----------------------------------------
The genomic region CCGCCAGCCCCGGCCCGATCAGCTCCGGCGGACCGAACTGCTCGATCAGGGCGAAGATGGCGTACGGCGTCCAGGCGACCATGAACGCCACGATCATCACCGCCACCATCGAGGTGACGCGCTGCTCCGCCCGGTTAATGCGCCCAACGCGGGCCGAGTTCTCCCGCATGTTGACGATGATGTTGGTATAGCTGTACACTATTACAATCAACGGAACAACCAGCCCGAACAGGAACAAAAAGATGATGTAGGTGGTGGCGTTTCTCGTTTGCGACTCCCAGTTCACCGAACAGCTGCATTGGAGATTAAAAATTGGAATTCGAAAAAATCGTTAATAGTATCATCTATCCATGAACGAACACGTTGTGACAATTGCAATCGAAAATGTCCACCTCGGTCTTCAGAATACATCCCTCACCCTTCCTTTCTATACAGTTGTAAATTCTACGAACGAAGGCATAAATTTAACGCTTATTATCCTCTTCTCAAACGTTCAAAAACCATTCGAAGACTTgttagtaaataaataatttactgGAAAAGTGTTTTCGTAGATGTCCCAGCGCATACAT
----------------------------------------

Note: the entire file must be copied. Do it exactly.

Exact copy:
The genomic region CCGCCAGCCCCGGCCCGATCAGCTCCGGCGGACCGAACTGCTCGATCAGGGCGAAGATGGCGTACGGCGTCCAGGCGACCATGAACGCCACGATCATCACCGCCACCATCGAGGTGACGCGCTGCTCCGCCCGGTTAATGCGCCCAACGCGGGCCGAGTTCTCCCGCATGTTGACGATGATGTTGGTATAGCTGTACACTATTACAATCAACGGAACAACCAGCCCGAACAGGAACAAAAAGATGATGTAGGTGGTGGCGTTTCTCGTTTGCGACTCCCAGTTCACCGAACAGCTGCATTGGAGATTAAAAATTGGAATTCGAAAAAATCGTTAATAGTATCATCTATCCATGAACGAACACGTTGTGACAATTGCAATCGAAAATGTCCACCTCGGTCTTCAGAATACATCCCTCACCCTTCCTTTCTATACAGTTGTAAATTCTACGAACGAAGGCATAAATTTAACGCTTATTATCCTCTTCTCAAACGTTCAAAAACCATTCGAAGACTTgttagtaaataaataatttactgGAAAAGTGTTTTCGTAGATGTCCCAGCGCATACAT